MisterMoxxie

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Re: Smart AI vs Expensive AI
« Reply #4 on: June 23, 2014, 03:30:50 AM »
Hmm. Thanks for the ideas, guys! I like the idea of using partitions, I'll definitely look into that.

@Requerent, what do you mean by reflex agents?

I want my creatures to have tasks/goals, not just be randomly wandering around until they see something, and then try to kill/run from it. Creatures will have values that give them some sort of 'personality' (ie aggression, greed, focus). A creature with more greed than aggression, would rather spend its time looking for treasure in the dungeon and hoarding it (either on themselves, or in a room/container). However, if that creature sees the something wearing some fancy armor / jewlery or weilding an expensive-looking weapon, it may decide to attack anyway. Where a creature with a high aggression will basically attack anything that gets too close to it. The 'focus' value would help to determine how easily they are distracted from whatever task they are currently focusing on.

This is just one set of examples, I have a lot of interesting ideas floating around that I may or may not end up implementing. But, basically, my goal is to have an AI that can run my non-enemy as well as my enemy creatures, and one that could produce results that may even surprise myself.

Trailing off a bit, I've also had an idea of doing a side-project with libtcod, using AI and neural networking in a sandbox-esque environment. This would also allow me to test how certain creatures react to each other, or other unorthodox AI implementations I might have, such as AI that actually 'evolves' and 'learns' to an extent.

Numeron

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Re: Smart AI vs Expensive AI
« Reply #5 on: June 23, 2014, 03:46:14 AM »
How will the player know why a creature is attacking the player/another creature?

How will the player know that a creature has a goal or destination in mind when they first see it compared to it standing perfectly still?

How can the player tell the difference between a creature that has specially hoarded the gold in its room/on its person compared to the same creature that spawned with those things already in place?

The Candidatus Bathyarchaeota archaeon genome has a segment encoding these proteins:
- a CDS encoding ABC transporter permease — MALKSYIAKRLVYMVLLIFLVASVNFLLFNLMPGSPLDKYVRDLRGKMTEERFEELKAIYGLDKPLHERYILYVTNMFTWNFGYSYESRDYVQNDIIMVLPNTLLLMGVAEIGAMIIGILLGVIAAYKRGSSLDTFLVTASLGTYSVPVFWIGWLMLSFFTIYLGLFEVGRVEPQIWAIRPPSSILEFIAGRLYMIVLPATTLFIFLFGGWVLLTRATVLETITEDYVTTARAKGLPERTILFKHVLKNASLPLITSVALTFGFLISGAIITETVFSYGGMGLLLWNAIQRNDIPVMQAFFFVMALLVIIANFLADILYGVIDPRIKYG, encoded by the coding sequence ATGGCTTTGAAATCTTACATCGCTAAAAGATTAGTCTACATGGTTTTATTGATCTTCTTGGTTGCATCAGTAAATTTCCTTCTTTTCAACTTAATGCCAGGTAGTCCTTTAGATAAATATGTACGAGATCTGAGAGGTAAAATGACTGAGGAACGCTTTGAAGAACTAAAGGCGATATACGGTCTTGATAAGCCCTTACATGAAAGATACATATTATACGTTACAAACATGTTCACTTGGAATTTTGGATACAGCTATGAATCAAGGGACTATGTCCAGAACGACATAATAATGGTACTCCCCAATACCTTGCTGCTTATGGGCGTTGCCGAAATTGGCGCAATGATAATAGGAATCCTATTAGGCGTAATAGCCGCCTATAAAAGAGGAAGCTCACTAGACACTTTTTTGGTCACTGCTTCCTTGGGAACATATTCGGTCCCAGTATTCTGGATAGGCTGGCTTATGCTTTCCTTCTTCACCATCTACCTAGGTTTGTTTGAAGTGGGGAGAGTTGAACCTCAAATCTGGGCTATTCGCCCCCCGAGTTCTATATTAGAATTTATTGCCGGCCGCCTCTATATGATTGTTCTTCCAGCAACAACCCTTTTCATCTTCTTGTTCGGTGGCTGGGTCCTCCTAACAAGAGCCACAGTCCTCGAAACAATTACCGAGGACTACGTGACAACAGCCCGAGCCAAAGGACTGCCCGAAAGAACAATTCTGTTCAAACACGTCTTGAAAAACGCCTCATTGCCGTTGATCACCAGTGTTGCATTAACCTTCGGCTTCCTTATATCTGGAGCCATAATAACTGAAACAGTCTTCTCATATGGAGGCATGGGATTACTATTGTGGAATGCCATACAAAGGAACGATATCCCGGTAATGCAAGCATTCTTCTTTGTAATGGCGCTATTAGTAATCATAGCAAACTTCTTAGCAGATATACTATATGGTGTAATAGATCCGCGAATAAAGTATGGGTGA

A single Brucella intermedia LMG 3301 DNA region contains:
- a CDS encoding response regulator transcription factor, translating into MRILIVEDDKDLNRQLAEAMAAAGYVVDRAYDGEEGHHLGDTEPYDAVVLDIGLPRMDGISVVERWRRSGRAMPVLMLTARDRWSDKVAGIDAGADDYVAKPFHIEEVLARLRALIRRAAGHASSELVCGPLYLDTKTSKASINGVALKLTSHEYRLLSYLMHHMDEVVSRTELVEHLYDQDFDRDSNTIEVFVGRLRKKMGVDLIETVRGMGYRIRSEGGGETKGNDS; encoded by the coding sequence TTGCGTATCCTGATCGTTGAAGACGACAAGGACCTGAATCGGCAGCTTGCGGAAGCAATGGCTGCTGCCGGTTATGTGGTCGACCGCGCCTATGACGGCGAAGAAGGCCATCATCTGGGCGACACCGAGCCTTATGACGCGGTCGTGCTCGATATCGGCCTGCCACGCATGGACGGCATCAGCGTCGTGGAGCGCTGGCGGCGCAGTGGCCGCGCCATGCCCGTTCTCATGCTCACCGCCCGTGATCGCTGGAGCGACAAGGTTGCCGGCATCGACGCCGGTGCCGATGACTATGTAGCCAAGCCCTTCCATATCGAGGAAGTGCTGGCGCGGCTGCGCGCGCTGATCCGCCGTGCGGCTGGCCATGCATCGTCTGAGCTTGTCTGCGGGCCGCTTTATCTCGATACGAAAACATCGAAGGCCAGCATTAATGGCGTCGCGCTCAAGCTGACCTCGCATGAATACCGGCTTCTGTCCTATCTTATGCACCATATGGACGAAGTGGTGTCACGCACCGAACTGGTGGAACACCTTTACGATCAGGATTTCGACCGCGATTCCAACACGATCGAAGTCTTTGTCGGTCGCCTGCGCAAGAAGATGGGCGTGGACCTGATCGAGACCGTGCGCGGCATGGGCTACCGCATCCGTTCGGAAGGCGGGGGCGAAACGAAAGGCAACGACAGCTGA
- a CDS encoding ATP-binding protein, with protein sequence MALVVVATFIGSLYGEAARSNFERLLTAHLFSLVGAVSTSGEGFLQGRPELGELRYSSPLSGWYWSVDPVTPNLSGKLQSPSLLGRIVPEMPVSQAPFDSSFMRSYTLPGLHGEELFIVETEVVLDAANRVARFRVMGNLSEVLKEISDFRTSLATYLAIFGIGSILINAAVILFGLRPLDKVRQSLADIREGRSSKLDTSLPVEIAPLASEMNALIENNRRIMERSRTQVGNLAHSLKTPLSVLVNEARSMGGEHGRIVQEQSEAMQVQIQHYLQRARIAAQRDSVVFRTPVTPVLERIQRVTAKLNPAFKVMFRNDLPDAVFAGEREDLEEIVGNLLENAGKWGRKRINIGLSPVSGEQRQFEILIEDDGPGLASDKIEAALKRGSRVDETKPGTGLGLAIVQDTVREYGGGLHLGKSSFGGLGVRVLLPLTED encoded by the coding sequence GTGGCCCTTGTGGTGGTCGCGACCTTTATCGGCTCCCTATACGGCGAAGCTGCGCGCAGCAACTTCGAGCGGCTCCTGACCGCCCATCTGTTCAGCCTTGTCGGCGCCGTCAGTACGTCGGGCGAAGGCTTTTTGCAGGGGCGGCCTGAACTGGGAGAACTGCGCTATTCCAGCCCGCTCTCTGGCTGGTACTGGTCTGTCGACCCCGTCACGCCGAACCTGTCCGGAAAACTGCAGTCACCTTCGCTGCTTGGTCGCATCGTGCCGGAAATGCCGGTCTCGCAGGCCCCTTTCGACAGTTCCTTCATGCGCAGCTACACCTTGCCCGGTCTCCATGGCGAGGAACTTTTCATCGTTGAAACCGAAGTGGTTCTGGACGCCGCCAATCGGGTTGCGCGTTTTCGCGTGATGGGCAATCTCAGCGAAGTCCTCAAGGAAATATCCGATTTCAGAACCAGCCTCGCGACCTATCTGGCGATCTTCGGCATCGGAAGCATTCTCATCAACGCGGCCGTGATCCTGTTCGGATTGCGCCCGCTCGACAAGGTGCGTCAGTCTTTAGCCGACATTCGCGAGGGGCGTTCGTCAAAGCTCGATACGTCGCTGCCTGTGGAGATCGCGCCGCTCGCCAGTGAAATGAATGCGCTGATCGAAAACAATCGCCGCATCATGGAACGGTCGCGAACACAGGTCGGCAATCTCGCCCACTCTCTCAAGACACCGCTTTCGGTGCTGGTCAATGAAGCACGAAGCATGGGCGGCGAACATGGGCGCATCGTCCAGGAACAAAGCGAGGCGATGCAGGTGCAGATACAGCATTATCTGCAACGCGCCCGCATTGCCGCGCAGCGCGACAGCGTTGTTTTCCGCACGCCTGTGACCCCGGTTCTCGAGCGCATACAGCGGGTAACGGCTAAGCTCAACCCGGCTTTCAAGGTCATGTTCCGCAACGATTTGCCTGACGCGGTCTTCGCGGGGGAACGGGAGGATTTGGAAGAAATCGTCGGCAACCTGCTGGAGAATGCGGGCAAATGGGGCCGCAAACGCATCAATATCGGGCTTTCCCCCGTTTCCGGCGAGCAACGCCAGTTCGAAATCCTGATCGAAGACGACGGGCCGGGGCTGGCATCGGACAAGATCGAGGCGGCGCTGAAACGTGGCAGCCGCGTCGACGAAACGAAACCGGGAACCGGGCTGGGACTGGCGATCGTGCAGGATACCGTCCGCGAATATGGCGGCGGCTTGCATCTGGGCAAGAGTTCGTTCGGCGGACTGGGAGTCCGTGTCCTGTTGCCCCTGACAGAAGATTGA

How will a standard enemy AI with one special ability learn/change in such a way that the player can tell the difference in the 5-10 turns it takes for that creature to be killed?

Sorry to be a downer, but the thing about interesting AI, sadly, is that it most often only ends up interesting from the back end.
« Last Edit: June 23, 2014, 03:53:37 AM by Numeron »

AdamStrange

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Re: Smart AI vs Expensive AI
« Reply #6 on: June 23, 2014, 05:58:34 AM »
also it depends on your game mechanics:
realtime or turn based
If it is turn based, you probably won't see or understand complex ai
If it is realtime, then there are a lot things to deal with first, the main one being "trapped in corners" - get a simple movement that doesn't get trapped first then build a second behaviour. after you add a behaviour - check it works and your monster doesn't get trapped, or stan in one place going round in circles, etc

tuturto

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Re: Smart AI vs Expensive AI
« Reply #7 on: June 23, 2014, 08:40:39 AM »
How will the player know why a creature is attacking the player/another creature?

How will the player know that a creature has a goal or destination in mind when they first see it compared to it standing perfectly still?

How can the player tell the difference between a creature that has specially hoarded the gold in its room/on its person compared to the same creature that spawned with those things already in place?

How will a standard enemy AI with one special ability learn/change in such a way that the player can tell the difference in the 5-10 turns it takes for that creature to be killed?

Sorry to be a downer, but the thing about interesting AI, sadly, is that it most often only ends up interesting from the back end.